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While reading Darron Smith’s excellent work on race and sport two concepts kept coming to my mind as some of the most nefarious ideas to espouse. Though they may not seem so bad at first glance the reality is that (in my mind) bootstrapping and libertarian free will are destructive to society. Both ideas produce hallucination in individual people. In this visionary state they all that they have accomplished a mere product of their own will, and not only that but inherent in themselves (and presumably every other human being) is the transcendent ability to make choices that are immune to outside influence. Why are these notions so pernicious you may ask? They are pernicious because they deny reality.
The ‘do it all by myself’ mentality rejects that we human beings are actually social animals and function in social groups to achieve greatness. It rejects the fact that most jobs are obtained via networking, its who you know more than what you know. Nobody gets to a solid career or stable station in life by mailing off a list of credentials on a resume or warmth in an interview, the people all around us help us get almost everything we have. For those who have been given much these two ideas provide a free massage to our ego and not only that but a logic supporting the derision of those who have been given less. For if we really are uncaused causers and truly can pull ourselves up by our bootstraps (an absurd idea if you actually think about it) than those who have not succeeded in life must at the very least have a character flaw and at worst not be a real human. Everybody wants to succeed right? So if the reason a person hasn’t is merely that they haven’t put their shoulder to the wheel, or simply haven’t wanted it then they deserve what they have and there is not a good reason to put a hand out because ‘I worked for what I have and they can earn their own just like I did.’ Or in religiously justified cases of race as a class marker, it is because of their ‘proper’ station in life
We need to recognize the shoulders we are standing on and the privilege that we may have undeserved access to. We also need to recognize that trial, suffering, and hardship are not earned or deserved either, and perhaps when we start recognizing those facts of life we’ll be able to start functioning as a real equality based society rather than continuing oppression in our delusion of equity and colorblindness.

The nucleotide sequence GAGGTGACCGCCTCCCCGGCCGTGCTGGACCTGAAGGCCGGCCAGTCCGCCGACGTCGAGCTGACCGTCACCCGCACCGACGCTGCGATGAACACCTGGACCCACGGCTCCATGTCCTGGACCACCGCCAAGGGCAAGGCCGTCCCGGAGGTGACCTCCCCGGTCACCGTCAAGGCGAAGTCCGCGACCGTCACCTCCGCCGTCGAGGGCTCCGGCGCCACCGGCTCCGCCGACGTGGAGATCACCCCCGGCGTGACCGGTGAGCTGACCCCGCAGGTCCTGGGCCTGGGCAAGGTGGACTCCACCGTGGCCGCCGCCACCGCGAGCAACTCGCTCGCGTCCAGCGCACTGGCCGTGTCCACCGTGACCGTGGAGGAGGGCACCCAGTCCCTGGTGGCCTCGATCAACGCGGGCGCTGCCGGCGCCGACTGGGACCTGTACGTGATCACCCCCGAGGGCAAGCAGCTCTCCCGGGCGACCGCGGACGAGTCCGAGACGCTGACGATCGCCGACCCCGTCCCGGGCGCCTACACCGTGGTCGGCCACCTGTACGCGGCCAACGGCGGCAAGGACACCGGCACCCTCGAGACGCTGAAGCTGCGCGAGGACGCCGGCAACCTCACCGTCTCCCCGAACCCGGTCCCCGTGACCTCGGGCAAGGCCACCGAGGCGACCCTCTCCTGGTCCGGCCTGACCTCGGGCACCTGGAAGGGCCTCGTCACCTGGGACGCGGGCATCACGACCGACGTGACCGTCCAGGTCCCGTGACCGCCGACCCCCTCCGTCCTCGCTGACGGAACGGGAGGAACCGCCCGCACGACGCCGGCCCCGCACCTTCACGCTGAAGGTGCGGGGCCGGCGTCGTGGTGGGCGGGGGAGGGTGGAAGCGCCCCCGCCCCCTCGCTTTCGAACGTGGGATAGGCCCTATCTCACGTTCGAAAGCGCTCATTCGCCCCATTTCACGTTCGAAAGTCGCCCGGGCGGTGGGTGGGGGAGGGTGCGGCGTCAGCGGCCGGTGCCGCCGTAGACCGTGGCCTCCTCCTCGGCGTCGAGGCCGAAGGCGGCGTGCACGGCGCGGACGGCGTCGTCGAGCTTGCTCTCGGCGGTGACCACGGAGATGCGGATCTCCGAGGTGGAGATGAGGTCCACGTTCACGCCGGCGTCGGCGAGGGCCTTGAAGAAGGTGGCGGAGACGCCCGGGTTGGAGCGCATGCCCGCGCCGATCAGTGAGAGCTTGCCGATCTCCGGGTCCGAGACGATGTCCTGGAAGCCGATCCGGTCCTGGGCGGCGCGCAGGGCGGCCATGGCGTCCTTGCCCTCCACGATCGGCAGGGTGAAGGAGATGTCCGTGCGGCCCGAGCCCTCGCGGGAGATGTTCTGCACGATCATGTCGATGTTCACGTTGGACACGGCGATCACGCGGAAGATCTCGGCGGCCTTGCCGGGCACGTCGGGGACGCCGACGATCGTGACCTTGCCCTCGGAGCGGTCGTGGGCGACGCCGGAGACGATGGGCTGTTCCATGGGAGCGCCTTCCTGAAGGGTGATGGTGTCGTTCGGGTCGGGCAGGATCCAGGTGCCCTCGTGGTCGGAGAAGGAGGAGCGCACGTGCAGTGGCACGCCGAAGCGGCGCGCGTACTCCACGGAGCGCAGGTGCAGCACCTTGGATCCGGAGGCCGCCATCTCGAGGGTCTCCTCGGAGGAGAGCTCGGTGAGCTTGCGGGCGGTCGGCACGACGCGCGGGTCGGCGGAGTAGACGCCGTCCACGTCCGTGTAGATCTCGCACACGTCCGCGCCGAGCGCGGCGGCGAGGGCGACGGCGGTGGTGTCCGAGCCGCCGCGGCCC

By the title of the book, and this blog post, you know that I’m talking about race: an identity construction tool that has been destroying lives for as long as I know. In a world dominated by white males (like myself), we white males need to recognize that a huge part our ‘success’ has been handed to us because our racial and power holding peers liked us, saw us as whole people, and believed that we had something important to contribute to the world. Sadly, the same can’t be said for women, people of color, and many other marginalized groups.
It was shocking to me, to have all the barriers that black student athletes have in their way so clearly described by Smith. Racism is a big problem, we’ve discussed it here before on the podcast, join me as I talk with Darron about the the experience of playing in high performance sport as a person of color.
Articles To Consider
Darron’s article at Deadspin: The Truth About Race, Religion, And The Honor Code At BYU
Dr. Robin DiAngelo’s important article: White Fragility: Why It’s So Hard to Talk to White People About Racism
Jose vs. Joe: A case of resume racism
Books to Read
All Abraham’s Children: Changing Mormon Conceptions of Race and Lineage by Armand Mauss
Black and Mormon by Newell Bringhurst and Darron Smith
Standing on The Promises by Margaret Blair Young and Darius Aiden Gray (Vol. 1, Vol. 2, and Vol. 3)
Religion of a Different Color: Race and the Mormon Struggle for Whiteness by W. Paul Reeve
Race Matters by Cornel West
Why Are All the Black Kids Sitting Together in the Cafeteria: And Other Conversations About Race by Beverly Daniel Tatum
My husband was a black Mormon football player at BYU in the 90’s. Darron provided some perfect career advice when we needed it most and we are still indebted to him. Great discussion – thank you!